Giant rhinoceroses roamed the Mammoth Steppe of Ice Age Siberia. Like mammoths, they have long since disappeared. They were much larger than modern rhinos, about the size of an elephant, and instead of two horns, they had just one, but it was huge – as big as an adult human. Their scientific name is Elasmotherium, but for obvious reasons they are also widely referred to as ‘Siberian unicorns’.
Over the years, various fossilized Elasmotherium bones have been found in Russia and examined. But since palaeontologists always assumed that the animal became extinct around 200,000 years ago and C-14 dating only works on fossils younger than about 50,000 years, dating was never undertaken.
Until, that is, participants in a recent joint Dutch-Russian research project on the mammoth steppe decided to give it a go anyway. Much to their surprise, some of the specimens fell within the time limit for C-14 measurement. One of the members of the project team was Groningen University’s Professor Hans van der Plicht, since retired. He was also Professor by special appointment in Leiden.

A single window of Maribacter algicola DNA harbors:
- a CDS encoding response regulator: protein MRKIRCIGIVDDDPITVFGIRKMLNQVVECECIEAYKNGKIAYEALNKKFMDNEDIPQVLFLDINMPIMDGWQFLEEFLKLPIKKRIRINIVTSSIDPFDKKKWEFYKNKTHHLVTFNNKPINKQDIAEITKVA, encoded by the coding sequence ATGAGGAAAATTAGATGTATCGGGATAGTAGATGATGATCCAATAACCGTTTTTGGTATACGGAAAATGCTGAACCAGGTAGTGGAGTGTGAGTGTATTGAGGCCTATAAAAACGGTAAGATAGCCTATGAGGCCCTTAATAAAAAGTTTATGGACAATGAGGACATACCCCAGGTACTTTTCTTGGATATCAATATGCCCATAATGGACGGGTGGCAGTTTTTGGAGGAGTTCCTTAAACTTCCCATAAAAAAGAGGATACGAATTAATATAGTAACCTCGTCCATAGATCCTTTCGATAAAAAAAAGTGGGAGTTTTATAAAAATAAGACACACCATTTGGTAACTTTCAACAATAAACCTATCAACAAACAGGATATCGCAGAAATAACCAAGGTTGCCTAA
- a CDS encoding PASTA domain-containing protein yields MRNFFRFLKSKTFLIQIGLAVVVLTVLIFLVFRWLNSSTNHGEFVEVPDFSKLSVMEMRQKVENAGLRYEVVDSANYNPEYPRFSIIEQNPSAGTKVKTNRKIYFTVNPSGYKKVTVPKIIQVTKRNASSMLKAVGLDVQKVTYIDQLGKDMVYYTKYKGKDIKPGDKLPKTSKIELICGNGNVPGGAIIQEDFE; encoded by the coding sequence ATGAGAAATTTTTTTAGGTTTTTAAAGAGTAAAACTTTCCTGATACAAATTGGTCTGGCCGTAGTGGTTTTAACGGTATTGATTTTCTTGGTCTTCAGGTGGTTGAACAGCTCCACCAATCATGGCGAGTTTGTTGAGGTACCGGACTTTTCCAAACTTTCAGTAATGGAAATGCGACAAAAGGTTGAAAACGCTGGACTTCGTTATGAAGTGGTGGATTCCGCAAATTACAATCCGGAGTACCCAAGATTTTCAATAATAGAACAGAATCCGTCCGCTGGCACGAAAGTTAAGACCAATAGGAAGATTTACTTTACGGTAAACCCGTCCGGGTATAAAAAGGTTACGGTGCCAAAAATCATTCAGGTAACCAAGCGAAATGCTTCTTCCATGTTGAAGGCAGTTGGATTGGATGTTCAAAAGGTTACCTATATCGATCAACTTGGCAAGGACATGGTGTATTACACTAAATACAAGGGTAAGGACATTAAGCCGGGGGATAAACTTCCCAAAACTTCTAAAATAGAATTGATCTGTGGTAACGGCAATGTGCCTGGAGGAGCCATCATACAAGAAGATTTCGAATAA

A series of 25 Elasmotheria have now been dated. DNA testing has also been carried out on some of them, and other isotopes apart from C-14 have been measured. These unique data were published this week in the prestigious journal Nature Ecology and Evolution.
The dating and isotope measurement activities were carried out at the UG Centre for Isotope Research. The youngest ‘unicorn’ dates from around 39,000 years ago, which means that modern man must have been familiar with the species. It also means that this rhino died out much later than previously thought, apparently together with several other large mammals. This wave of extinction was probably the result of major climate fluctuations and the struggle to adapt to a different diet.
The latter is supported by Margot Kuitems’ PhD research on the carbon (13C) and nitrogen (15N) stable isotopes in the carbon-dated bone matter. The Elasmotherium’s striking stable isotope values suggest that the main component of their diet was underground plant parts, such as tubers. This would also explain why they had ever-growing molars. The tubers would have been covered in sand, which would have worn their molars down fast.
The DNA substudy, carried out in Australia, shows that a divergence between the Elasmotherium and other rhino subfamilies started taking place in the Eocene epoch (between 56 and 34 million years ago).
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